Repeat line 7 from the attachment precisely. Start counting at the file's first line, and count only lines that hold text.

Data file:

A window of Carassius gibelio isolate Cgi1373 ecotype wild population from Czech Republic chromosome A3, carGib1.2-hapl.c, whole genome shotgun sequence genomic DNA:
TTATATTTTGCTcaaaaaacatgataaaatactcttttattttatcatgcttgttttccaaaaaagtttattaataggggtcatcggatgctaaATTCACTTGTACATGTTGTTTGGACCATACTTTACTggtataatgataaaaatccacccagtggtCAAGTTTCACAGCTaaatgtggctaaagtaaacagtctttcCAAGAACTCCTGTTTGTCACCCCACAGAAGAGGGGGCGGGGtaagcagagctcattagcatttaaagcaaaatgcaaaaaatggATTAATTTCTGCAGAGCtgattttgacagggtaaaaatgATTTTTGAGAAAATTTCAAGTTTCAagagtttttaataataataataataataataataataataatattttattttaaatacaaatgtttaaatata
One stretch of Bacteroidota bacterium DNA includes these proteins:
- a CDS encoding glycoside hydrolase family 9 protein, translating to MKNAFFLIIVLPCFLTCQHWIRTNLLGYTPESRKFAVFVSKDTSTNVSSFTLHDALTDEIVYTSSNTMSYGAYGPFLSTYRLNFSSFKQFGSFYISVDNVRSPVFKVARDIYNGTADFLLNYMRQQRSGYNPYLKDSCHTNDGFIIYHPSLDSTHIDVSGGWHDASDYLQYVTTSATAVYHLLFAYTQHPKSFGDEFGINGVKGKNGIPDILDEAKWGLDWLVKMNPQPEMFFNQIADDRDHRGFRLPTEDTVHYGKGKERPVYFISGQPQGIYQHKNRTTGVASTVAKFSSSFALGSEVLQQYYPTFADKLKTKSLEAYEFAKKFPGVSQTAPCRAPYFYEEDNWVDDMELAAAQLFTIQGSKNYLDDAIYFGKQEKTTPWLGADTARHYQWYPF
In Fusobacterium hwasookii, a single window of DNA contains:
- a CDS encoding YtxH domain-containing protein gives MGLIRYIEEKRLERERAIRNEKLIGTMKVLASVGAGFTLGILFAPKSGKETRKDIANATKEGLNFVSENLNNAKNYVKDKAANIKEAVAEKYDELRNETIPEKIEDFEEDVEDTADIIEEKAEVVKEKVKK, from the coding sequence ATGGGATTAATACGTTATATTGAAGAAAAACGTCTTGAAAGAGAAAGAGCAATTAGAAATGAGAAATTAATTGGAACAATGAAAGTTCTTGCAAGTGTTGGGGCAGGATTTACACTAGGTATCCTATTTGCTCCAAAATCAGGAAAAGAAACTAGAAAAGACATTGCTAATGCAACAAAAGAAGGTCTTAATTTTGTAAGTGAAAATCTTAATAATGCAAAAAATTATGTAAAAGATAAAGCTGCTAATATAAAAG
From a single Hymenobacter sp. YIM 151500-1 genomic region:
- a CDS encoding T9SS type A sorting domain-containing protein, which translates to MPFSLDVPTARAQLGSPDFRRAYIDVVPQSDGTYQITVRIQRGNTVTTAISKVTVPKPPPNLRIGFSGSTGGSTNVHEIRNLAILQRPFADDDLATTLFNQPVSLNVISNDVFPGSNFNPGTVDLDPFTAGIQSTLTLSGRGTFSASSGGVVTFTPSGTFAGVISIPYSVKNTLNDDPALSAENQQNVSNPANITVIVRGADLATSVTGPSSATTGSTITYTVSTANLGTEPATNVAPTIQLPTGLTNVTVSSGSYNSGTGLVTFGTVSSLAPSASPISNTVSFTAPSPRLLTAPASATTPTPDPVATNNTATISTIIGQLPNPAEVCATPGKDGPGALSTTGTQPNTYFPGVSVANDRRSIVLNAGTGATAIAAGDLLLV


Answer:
From a single Hymenobacter sp. YIM 151500-1 genomic region: